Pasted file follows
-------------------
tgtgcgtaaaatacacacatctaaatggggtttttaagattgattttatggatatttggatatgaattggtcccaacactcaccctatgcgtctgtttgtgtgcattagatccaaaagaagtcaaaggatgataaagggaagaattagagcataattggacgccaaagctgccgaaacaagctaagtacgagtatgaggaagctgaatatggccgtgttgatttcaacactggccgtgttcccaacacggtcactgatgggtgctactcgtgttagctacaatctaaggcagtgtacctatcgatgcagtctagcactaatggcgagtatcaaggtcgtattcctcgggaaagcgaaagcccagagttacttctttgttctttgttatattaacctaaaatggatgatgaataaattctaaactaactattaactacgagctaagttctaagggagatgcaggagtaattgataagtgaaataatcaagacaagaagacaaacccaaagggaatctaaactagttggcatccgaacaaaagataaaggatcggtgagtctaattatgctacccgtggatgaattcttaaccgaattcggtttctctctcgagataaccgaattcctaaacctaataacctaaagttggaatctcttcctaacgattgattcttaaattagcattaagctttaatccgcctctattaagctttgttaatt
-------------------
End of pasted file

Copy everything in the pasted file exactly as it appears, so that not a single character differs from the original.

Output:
tgtgcgtaaaatacacacatctaaatggggtttttaagattgattttatggatatttggatatgaattggtcccaacactcaccctatgcgtctgtttgtgtgcattagatccaaaagaagtcaaaggatgataaagggaagaattagagcataattggacgccaaagctgccgaaacaagctaagtacgagtatgaggaagctgaatatggccgtgttgatttcaacactggccgtgttcccaacacggtcactgatgggtgctactcgtgttagctacaatctaaggcagtgtacctatcgatgcagtctagcactaatggcgagtatcaaggtcgtattcctcgggaaagcgaaagcccagagttacttctttgttctttgttatattaacctaaaatggatgatgaataaattctaaactaactattaactacgagctaagttctaagggagatgcaggagtaattgataagtgaaataatcaagacaagaagacaaacccaaagggaatctaaactagttggcatccgaacaaaagataaaggatcggtgagtctaattatgctacccgtggatgaattcttaaccgaattcggtttctctctcgagataaccgaattcctaaacctaataacctaaagttggaatctcttcctaacgattgattcttaaattagcattaagctttaatccgcctctattaagctttgttaatt